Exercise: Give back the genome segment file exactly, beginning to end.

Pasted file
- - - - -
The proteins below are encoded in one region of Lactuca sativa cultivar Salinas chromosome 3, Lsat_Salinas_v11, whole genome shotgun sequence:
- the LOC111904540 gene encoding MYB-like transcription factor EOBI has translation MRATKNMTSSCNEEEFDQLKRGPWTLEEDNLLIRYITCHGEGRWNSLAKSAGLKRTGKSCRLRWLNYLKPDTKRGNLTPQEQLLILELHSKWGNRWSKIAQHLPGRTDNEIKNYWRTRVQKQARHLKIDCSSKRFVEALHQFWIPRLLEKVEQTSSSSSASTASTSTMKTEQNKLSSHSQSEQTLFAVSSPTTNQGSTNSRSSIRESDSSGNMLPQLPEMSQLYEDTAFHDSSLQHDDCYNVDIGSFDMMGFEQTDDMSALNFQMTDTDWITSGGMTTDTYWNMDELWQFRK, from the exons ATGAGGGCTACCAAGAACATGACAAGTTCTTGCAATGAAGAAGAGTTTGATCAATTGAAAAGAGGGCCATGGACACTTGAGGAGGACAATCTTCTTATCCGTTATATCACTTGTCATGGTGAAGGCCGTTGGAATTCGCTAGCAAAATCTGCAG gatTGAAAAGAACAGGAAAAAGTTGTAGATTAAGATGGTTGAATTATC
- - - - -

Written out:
The proteins below are encoded in one region of Lactuca sativa cultivar Salinas chromosome 3, Lsat_Salinas_v11, whole genome shotgun sequence:
- the LOC111904540 gene encoding MYB-like transcription factor EOBI has translation MRATKNMTSSCNEEEFDQLKRGPWTLEEDNLLIRYITCHGEGRWNSLAKSAGLKRTGKSCRLRWLNYLKPDTKRGNLTPQEQLLILELHSKWGNRWSKIAQHLPGRTDNEIKNYWRTRVQKQARHLKIDCSSKRFVEALHQFWIPRLLEKVEQTSSSSSASTASTSTMKTEQNKLSSHSQSEQTLFAVSSPTTNQGSTNSRSSIRESDSSGNMLPQLPEMSQLYEDTAFHDSSLQHDDCYNVDIGSFDMMGFEQTDDMSALNFQMTDTDWITSGGMTTDTYWNMDELWQFRK, from the exons ATGAGGGCTACCAAGAACATGACAAGTTCTTGCAATGAAGAAGAGTTTGATCAATTGAAAAGAGGGCCATGGACACTTGAGGAGGACAATCTTCTTATCCGTTATATCACTTGTCATGGTGAAGGCCGTTGGAATTCGCTAGCAAAATCTGCAG gatTGAAAAGAACAGGAAAAAGTTGTAGATTAAGATGGTTGAATTATC